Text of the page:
By Holly Lebowitz Rossi

The US Food & Drug Administration has announced it will limit the amount of inorganic arsenic allowed in apple juice drinks, proposing a limit that would be the same as is allowed in drinking water. The news comes after decades of debate, which flared in 2011 when Dr. Mehmet Oz released a widely publicized study finding higher-than-allowed amounts of total arsenic in popular brands of apple juice, including Gerber.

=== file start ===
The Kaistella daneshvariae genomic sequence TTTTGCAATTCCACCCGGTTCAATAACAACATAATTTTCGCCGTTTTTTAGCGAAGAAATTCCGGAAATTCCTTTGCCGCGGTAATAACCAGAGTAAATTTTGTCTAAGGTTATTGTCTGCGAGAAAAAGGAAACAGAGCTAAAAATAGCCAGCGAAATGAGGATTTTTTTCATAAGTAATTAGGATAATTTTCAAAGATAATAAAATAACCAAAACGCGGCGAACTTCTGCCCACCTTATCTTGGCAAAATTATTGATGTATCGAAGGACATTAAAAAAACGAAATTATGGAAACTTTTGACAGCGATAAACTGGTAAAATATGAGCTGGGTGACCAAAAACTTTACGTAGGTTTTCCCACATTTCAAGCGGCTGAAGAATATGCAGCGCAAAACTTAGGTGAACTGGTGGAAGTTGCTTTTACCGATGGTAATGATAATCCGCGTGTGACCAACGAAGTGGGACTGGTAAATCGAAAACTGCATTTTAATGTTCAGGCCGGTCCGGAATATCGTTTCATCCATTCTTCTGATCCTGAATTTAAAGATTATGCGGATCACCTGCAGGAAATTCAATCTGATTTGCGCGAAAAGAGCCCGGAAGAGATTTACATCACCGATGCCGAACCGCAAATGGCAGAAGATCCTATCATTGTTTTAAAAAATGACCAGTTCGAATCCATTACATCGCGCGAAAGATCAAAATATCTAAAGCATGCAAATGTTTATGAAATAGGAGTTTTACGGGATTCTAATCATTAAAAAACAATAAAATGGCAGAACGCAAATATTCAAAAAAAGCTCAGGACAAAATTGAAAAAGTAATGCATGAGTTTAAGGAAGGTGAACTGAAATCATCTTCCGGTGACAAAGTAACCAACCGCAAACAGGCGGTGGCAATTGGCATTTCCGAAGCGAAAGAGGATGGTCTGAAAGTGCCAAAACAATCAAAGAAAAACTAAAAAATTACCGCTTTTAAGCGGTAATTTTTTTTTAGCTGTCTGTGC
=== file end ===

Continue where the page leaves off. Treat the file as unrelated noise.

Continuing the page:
Oz's research did not distinguish between "organic" and "inorganic" arsenic, which scientists liken to cholesterol, which has "good" and "bad" types that should be measured separately.  At the time, Oz argued for the inorganic arsenic level to be lowered to the allowable drinking water level, which the new FDA announcement appears to do.

Image: Apple juice, via Shutterstock

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